I can’t imagine not feeling at least a little strange after Dragon Con ends each year. Hell, I can’t even go immediately cold turkey off of Mountain Dew once the Con is over; I’m drinking one while I write this. Far moreso than at New Year’s Eve, Dragon Con puts into perspective for me where I am and how far I’ve come and how I’ve gotten there since the last time I was eating old, overpriced pizza in a corner of the Marriott, adrift in an ocean of Deadpools.
Like so many of the most important places in my life, I’ve cried all over those host hotels. The person I thought deep in my soul to be the love of my life said “good bye” to me in the Hilton before walking away to board a plane for a year-long adventure in China. I walked alone back to the Peachtree Center food court that night, sobbing and broken and on the hunt for a Brownie Sundae at Dairy Queen.
I’ve been so ashamed of myself at Dragon Con. A few years ago, a one night stand led me to an evening at Benihana sitting beside a famous, super nice puppeteer whose work I really admire. It sucks to feel like a total slut when you’re talking to a Muppet.
I’ve been a little too drunk at Dragon Con. One year, I made the mistake of having a Mai Tai on the last night of Con before heading into the bowels of the Hilton to play some board games. My tipsy paranoia led me to a certainty in my heart that my boyfriend liked everyone else in the room more than he liked me, and I flipped out. My bitchiness sucked all the enjoyment to be had out of a 2am game of Letters to Whitechapel. I was the Jack the Ripper of fun.
Of course, I’ve also been deliriously happy at Dragon Con. I’ve danced my heart out at the Avengers’ Ball and the Suits, Sinatra, and Star Wars parties. I’ve jammed out to all my favorite nerd bands: Emerald Rose, the Brobdingnagian Bards, the Doubleclicks. I’ve eaten so many Moe’s burritos with my best friends that I think my blood is now at least 40% queso. I’ve leaned over the railing on one of the higher floors of the Marriott, and gazed down upon four crazy days outside of time and space.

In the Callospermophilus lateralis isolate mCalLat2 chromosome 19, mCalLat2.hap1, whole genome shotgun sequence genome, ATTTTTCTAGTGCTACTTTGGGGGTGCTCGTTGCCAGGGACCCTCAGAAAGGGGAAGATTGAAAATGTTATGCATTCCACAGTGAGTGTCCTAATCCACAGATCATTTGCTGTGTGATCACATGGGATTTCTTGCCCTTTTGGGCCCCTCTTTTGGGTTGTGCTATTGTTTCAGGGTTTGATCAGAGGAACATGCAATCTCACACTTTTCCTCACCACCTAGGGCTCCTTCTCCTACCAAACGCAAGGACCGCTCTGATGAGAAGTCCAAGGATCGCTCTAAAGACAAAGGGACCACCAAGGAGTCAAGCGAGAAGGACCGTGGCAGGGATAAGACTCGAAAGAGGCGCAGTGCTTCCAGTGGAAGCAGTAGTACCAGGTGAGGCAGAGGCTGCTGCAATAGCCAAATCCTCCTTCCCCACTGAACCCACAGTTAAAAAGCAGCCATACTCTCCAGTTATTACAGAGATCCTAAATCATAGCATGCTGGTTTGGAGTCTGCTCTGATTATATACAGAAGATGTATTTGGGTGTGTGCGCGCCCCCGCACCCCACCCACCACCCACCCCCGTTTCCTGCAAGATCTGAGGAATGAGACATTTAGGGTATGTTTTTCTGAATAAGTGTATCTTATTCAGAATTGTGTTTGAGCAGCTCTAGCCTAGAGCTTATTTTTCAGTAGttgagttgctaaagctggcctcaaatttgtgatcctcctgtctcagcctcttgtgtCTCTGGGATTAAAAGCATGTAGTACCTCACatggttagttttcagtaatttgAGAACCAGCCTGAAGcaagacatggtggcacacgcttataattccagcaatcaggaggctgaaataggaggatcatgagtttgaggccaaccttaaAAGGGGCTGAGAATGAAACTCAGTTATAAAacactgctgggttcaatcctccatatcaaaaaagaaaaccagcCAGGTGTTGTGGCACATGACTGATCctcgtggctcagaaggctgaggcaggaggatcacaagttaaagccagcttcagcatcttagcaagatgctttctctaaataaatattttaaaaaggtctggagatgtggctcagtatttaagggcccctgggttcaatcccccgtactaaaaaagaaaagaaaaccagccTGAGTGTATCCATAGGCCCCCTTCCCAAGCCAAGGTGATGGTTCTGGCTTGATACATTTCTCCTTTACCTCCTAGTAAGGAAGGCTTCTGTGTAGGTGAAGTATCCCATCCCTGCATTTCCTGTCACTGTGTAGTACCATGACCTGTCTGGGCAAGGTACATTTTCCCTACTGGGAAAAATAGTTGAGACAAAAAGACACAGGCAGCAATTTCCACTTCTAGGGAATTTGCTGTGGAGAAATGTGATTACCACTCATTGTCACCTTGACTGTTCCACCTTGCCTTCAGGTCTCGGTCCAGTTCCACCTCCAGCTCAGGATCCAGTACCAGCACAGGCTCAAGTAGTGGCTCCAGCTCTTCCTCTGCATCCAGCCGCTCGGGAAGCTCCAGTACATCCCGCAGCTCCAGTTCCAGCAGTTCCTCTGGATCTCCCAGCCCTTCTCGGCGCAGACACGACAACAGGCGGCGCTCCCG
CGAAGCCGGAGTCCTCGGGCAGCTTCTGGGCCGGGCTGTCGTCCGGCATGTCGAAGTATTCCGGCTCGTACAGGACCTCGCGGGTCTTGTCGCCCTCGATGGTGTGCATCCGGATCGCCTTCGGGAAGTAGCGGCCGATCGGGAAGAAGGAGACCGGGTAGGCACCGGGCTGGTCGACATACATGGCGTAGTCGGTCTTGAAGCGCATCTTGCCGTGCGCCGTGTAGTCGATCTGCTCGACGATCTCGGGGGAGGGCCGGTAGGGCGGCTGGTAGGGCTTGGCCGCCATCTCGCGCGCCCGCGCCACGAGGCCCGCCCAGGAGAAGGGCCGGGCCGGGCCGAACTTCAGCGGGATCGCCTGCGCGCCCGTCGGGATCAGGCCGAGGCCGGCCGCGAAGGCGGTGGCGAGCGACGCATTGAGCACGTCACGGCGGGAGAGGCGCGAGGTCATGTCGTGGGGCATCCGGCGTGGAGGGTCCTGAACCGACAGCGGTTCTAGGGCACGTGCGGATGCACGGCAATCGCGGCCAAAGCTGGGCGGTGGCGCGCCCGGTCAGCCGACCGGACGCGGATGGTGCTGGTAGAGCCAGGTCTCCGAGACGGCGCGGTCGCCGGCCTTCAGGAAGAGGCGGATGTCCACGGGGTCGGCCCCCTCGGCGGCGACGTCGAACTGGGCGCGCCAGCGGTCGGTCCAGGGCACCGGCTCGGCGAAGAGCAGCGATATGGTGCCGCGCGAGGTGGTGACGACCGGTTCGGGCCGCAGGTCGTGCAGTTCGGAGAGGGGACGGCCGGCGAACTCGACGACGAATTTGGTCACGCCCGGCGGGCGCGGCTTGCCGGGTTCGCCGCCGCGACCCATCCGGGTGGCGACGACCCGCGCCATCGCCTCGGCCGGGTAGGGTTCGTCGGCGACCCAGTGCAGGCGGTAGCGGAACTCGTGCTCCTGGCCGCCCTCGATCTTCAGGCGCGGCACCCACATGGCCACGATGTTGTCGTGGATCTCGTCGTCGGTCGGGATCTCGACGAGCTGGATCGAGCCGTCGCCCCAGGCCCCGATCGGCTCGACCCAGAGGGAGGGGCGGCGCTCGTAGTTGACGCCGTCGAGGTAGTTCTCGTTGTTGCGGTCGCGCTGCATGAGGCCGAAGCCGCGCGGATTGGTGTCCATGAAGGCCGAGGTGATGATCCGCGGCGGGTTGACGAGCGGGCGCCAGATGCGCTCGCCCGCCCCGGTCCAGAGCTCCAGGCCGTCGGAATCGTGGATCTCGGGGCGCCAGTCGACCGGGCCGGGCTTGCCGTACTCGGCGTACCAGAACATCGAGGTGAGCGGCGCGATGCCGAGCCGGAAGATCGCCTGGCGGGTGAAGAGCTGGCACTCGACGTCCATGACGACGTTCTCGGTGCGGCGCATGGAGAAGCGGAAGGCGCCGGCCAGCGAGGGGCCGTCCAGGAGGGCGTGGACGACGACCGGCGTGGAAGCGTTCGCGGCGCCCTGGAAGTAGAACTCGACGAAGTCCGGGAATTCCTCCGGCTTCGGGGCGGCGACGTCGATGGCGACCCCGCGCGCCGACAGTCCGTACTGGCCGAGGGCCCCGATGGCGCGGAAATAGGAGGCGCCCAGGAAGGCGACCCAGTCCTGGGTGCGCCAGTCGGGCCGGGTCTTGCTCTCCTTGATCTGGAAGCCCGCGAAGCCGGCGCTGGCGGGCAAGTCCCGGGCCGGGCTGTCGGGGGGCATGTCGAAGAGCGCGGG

Since I have so many intense emotions and memories associated with Dragon Con, it’s become my annual litmus test for how my depression and bipolar II are doing. And this year… I think everything was great? Good? Okay? I didn’t have to take a single break to go cry in a stairwell. The strongest negative emotion I experienced all weekend was a vengeful fury directed at some asshole cosplaying as Ghastly who dared to cut the line for the Guardians of the Galaxy panel. I’m still pissed about it.
My very first Dragon Con, just one single, wonderful Saturday back in high school, was my first glimpse through an open door that showed me the possibility of being a kind of adult that I didn’t know existed. Dragon Con preceded the Renaissance Festival, college, and eventually working full-time for a Shakespeare company. Dragon Con planted the idea in my heart that I never had to stop playing pretend. I wasn’t alone in maybe feeling more comfortable in the intangible, the metaphysical, the fantastical than I’ve ever felt in the “real world.”